One of the ways we know if a good thing has become a bad thing is by the impact it's having on our lives. When good gifts become idols they tend to spoil; they tend to become burdensome compulsions. In the movie Chariots of Fire, this is played out in the lives of two Olympic runners. Eric Liddell is a Christian. Harold Abrahams is a secular Jew. Both run for Great Britain, but Abrahams runs for his own glory and fears losing so much that he can't even take pleasure in winning. Running is a compulsion, not a joy. Liddell, on the other hand, puts his call to serve and obey God first in his life. He shows he is willing to put it all on the altar by not running on the Sabbath. But he has this joy. He says, "God made me fast, and when I run I feel his pleasure." When good things have their proper place in our lives, they bring us pleasure rather than pain.
We can evaluate whether or not we worship God only.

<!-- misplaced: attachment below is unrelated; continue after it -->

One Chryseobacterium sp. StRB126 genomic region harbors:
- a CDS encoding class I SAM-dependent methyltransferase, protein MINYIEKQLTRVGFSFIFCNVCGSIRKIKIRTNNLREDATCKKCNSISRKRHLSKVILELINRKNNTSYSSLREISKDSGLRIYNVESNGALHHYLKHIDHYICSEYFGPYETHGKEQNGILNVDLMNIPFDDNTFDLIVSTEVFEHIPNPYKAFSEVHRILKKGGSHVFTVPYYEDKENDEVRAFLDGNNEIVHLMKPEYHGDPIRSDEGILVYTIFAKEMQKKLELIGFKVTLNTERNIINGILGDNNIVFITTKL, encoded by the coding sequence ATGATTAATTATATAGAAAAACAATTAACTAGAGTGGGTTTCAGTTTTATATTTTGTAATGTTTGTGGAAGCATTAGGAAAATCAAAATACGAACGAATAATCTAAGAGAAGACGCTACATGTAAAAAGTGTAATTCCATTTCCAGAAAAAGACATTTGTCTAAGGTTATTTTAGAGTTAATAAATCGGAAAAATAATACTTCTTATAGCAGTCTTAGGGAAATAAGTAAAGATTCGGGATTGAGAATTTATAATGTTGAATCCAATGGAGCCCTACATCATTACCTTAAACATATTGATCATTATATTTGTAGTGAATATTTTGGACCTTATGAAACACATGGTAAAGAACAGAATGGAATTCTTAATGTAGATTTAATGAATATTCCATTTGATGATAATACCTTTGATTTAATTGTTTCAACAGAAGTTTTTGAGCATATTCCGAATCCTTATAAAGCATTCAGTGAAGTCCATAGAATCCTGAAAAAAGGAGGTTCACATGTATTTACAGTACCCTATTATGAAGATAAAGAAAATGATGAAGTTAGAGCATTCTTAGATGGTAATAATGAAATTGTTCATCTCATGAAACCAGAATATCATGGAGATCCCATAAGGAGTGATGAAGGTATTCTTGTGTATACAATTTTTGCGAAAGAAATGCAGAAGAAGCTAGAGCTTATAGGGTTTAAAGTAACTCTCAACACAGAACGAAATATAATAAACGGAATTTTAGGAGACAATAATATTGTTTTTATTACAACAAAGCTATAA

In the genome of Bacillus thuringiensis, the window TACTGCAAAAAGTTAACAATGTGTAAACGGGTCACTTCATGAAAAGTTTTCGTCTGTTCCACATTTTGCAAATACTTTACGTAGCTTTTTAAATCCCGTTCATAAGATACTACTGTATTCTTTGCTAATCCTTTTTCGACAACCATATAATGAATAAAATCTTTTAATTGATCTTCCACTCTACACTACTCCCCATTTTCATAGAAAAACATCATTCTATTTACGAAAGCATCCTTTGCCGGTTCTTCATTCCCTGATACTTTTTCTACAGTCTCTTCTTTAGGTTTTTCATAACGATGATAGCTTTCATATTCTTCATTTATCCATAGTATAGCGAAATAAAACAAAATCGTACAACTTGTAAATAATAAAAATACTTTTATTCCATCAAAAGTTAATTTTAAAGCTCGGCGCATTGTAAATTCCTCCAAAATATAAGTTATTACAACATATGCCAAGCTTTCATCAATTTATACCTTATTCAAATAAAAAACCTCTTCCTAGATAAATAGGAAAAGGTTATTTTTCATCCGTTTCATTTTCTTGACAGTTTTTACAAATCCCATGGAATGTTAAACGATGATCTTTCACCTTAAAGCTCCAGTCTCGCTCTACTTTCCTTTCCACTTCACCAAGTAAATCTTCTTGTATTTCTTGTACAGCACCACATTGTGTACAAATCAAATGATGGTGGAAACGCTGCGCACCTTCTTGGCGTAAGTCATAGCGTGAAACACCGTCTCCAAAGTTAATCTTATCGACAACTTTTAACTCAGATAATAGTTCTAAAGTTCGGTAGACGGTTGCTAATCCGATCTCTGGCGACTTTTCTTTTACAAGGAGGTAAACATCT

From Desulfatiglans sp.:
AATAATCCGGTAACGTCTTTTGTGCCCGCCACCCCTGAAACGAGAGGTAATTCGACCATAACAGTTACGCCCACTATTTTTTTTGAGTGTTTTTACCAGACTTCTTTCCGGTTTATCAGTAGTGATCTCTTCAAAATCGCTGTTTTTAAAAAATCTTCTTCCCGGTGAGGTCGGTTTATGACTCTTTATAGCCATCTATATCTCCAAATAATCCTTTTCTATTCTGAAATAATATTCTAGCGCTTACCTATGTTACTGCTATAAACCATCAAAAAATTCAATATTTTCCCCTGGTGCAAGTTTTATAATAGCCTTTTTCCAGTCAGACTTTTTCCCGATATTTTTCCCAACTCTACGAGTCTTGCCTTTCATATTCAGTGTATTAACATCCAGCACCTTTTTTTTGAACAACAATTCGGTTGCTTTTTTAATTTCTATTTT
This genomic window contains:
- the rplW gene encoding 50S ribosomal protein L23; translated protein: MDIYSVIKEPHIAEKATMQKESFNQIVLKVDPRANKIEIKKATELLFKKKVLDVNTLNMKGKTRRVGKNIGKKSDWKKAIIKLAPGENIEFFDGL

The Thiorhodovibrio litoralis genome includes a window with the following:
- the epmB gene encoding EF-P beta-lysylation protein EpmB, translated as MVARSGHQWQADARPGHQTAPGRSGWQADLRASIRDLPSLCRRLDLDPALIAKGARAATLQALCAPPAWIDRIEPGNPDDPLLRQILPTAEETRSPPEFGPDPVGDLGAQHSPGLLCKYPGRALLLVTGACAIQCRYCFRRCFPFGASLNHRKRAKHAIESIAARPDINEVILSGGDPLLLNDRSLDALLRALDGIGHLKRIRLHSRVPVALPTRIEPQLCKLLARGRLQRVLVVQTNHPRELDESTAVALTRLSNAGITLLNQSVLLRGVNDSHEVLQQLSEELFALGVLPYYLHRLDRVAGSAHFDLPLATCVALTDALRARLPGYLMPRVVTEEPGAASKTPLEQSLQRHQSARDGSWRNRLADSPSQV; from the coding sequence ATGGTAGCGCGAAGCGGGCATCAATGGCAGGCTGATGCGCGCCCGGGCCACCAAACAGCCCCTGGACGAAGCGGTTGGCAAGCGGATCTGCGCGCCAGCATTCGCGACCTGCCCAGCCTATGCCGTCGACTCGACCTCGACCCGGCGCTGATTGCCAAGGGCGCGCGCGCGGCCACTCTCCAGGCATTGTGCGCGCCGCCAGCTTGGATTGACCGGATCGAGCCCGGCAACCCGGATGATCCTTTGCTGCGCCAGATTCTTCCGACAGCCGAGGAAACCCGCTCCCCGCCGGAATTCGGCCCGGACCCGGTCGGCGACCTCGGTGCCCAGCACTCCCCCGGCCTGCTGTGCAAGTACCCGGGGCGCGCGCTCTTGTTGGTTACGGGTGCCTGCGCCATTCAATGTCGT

It's important that once in a while we step back from our lives and evaluate whether or not God is really our all in all. Is he really first, not in the sense that there are other things on the list but in the sense that he's the center of our existence? Someone has made an acrostic out of the word "first" that might help us evaluate.
"F" stands for focus. What is it that you focus on? What is it you think about? What has your eye? What are you watching? What are you listening to? In Colossians Paul tells us to "set your mind on things above, not on the things that are on earth" (3:2). Paul's talking about our focus.
"I" stands for income. What do you spend your money on? We tend to pour our dollars into things that are meaningful to us. If someone were to evaluate what's important to you based on your checkbook register, what would they say? Jesus said, "Where your treasure is, there your heart be also" (Matthew 6:21).
"R" is for relationships. Who is influencing your life? Who is in your inner circle? Who do you go to when you need some counsel? Perhaps even a better question is this: Who are you trying to please? Who are you trying to impress? Whose eye are you trying to catch?
"S" stands for spiritual food. How is your spiritual diet? What place does the Word of God really have in your life? Have you cracked open your Bible since last Sunday? Are you feasting on the Word of God on a regular basis? Peter says, "Like newborn babes long for the pure milk of the Word" (1 Peter 2:2). Is that you?